Investigative reporter and author of American Prison
Photo credit: Ted Ely
About Shane Bauer
Shane Bauer is an award-winning journalist who is currently a senior reporter with Mother Jones magazine. In 2009, Bauer was reporting in the Middle East when he and two friends were arrested unknowingly after they crossed over the Iranian border. They were captured by border patrol, accused of spying on Iranian authorities, and held hostage in Iran for three years before finally being released. Bauer’s first memoir, A Sliver of Light, co-written by Sarah Shourd and Joshua Fattal, details their time spent as prisoners in Iran and their fight for freedom.
After Bauer was released from prison and returned home, he began researching solitary confinement and criminal justice, leading him to apply for a job as an entry-level guard at a private penitentiary in Louisiana to get a firsthand look at the American prison system. Hired to work for $9 an hour, Bauer, along with inmates and staff alike, was exposed to harrowing conditions that included overcrowding and unsafe living quarters, and witnessed firsthand the corporate mentality that prioritized profits over all else.
Shane Bauer’s Mother Jones exposé on his time employed as a prison guard won a National Magazine Award and became the most-read feature in the magazine’s history. His book, American Prison: A Reporter’s Undercover Journey into the Business of Punishment, draws on his experiences in Louisiana while weaving in a thoroughly researched history of for-profit prisons in America dating back to the decades before the Civil War. Named one of the New York Times Book Review’s “10 Best Books of 2018,” as well as one of President Barack Obama’s favorites of 2018, American Prison is a ground-breaking reckoning of our country’s current system of mass incarceration and the powerful forces that drive it.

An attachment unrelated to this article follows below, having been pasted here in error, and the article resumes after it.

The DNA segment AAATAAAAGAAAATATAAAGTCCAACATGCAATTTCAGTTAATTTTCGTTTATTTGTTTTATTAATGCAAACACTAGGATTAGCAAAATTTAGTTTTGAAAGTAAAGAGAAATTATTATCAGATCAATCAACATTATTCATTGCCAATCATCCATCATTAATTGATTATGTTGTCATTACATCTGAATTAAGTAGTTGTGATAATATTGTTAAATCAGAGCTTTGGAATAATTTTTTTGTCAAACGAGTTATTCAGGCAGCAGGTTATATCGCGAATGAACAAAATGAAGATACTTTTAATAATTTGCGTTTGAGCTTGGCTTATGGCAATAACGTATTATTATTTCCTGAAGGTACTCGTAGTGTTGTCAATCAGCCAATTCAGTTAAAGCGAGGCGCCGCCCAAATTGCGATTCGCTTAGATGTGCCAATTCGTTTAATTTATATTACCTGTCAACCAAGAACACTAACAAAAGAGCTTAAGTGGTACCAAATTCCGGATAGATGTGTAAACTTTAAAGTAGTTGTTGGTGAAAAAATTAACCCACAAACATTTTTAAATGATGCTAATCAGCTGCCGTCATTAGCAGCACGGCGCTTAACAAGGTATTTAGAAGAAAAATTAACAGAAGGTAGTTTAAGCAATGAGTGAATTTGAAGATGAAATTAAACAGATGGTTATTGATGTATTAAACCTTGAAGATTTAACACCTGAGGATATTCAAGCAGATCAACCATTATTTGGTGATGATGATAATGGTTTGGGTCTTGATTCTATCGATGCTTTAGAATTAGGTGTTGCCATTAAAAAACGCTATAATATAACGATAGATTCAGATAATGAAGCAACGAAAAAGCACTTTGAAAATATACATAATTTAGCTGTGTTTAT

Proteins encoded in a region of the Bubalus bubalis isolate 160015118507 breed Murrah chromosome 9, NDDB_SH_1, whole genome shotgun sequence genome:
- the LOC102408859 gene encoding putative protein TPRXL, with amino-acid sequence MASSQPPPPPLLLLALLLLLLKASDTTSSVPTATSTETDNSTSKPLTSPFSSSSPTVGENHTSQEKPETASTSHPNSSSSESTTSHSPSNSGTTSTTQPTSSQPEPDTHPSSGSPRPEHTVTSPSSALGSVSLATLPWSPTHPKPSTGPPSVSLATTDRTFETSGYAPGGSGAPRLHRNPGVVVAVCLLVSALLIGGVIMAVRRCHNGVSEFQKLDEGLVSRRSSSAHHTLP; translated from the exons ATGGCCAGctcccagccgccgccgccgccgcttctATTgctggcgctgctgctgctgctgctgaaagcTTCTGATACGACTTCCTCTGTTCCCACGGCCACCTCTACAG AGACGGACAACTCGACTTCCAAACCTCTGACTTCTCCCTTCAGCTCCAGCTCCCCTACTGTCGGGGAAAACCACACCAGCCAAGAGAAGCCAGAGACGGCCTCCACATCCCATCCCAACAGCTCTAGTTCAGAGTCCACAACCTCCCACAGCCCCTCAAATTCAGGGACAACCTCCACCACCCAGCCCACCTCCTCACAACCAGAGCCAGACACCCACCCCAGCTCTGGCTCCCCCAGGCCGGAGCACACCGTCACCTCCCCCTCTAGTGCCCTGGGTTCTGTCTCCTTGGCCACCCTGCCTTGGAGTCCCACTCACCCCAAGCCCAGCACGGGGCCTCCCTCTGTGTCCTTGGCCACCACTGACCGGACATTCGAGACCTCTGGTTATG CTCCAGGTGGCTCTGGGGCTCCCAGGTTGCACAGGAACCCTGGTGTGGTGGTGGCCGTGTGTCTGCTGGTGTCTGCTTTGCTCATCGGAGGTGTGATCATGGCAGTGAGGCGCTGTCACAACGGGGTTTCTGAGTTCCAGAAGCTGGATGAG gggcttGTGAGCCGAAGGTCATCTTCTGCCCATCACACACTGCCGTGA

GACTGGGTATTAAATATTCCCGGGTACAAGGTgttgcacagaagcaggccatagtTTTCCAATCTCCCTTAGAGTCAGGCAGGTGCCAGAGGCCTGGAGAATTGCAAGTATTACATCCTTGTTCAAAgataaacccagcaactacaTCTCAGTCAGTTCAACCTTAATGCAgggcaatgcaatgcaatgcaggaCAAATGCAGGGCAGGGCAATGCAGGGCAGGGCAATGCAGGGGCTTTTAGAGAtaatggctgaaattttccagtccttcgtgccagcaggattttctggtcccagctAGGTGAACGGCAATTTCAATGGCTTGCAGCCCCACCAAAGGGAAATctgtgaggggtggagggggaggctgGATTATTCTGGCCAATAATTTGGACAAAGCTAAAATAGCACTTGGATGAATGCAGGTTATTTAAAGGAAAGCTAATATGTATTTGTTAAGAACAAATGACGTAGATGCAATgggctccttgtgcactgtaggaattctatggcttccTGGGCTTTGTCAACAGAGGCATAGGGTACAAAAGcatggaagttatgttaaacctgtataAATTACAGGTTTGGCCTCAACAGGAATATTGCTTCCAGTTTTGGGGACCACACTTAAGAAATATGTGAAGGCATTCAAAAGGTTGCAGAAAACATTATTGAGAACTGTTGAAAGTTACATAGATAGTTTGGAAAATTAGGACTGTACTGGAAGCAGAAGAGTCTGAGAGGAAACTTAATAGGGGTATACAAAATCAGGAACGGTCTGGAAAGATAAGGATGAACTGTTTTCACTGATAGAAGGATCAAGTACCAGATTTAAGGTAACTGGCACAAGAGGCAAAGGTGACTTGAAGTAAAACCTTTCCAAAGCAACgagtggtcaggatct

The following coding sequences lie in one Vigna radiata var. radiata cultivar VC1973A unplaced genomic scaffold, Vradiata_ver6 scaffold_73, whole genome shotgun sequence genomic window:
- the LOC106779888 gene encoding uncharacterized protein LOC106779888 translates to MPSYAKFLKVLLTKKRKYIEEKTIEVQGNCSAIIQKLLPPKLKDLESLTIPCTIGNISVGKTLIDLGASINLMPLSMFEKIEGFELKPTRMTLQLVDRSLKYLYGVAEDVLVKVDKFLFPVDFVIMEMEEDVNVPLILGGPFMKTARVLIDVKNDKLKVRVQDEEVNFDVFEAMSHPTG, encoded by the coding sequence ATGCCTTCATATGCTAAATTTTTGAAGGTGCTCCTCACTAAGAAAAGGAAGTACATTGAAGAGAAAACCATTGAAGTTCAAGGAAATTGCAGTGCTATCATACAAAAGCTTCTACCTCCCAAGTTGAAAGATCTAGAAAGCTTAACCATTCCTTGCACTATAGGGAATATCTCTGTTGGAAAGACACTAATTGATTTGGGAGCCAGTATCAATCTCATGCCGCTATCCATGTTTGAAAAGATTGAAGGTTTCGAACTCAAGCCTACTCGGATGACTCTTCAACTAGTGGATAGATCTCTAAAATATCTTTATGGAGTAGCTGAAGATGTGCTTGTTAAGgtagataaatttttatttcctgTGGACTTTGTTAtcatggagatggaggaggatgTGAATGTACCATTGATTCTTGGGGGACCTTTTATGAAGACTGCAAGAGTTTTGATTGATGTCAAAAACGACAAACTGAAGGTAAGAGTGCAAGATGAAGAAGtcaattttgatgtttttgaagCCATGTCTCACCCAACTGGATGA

Bauer’s writing has appeared in The Nation, Salon, Los Angeles Times, San Francisco Chronicle, and many other publications, and he is the recipient of numerous awards, including the National Magazine Award for Best Reporting, Harvard’s Goldsmith Prize for Investigative Reporting, and more. In his compelling talks, he shares his personal stories from his time undercover, as well as advice for aspiring journalists and criminal justice advocates.
American Prison: A Reporter’s Undercover Journey
In this talk, Shane Bauer shares his deeper reckoning with his experiences working as a prison guard at a Louisiana private prison, weaving his personal story together with a thoroughly researched history of for-profit prisons in America from their pre-Civil War origins.
Going Undercover: Stories from the Career of an Investigative Reporter
Drawing on experience earned during his career as a reporter, Shane Bauer brings audiences into the world of investigative reporting. His presentation includes compelling stories from his body of work, along with advice for aspiring journalists.
Reporting from the Front Lines
While reporting in the Middle East, Shane Bauer was arrested and accused of spying on Iranian authorities after unknowingly crossing over the country’s border. He was held hostage for three years, along with his friends. In this talk, Bauer shares his personal experiences of conflict reporting in wartime and the urgent importance of this crucial field of journalism.
Praise for Shane Bauer
Praise for American Prison
American Prison is both the remarkable story of a journalist who spent four months working as a corrections officer, and a horrifying exposé of how prisoners were treated by a corporation that profited from them. . . . It’s Bauer’s investigative chops, though, that make American Prison so essential. He dedicated his time at Winn to talking with prisoners and guards, who were unaware that he was a journalist . . . Based on his first-hand experience and these conversations, he paints a damning picture of prisoner mistreatment and under-staffing at the prison, where morale among the incarcerated and the employees was poor. The stories he tells are deeply sad and consistently infuriating . . . An enraging, necessary look at the private prison system, and a convincing clarion call for prison reform.— NPR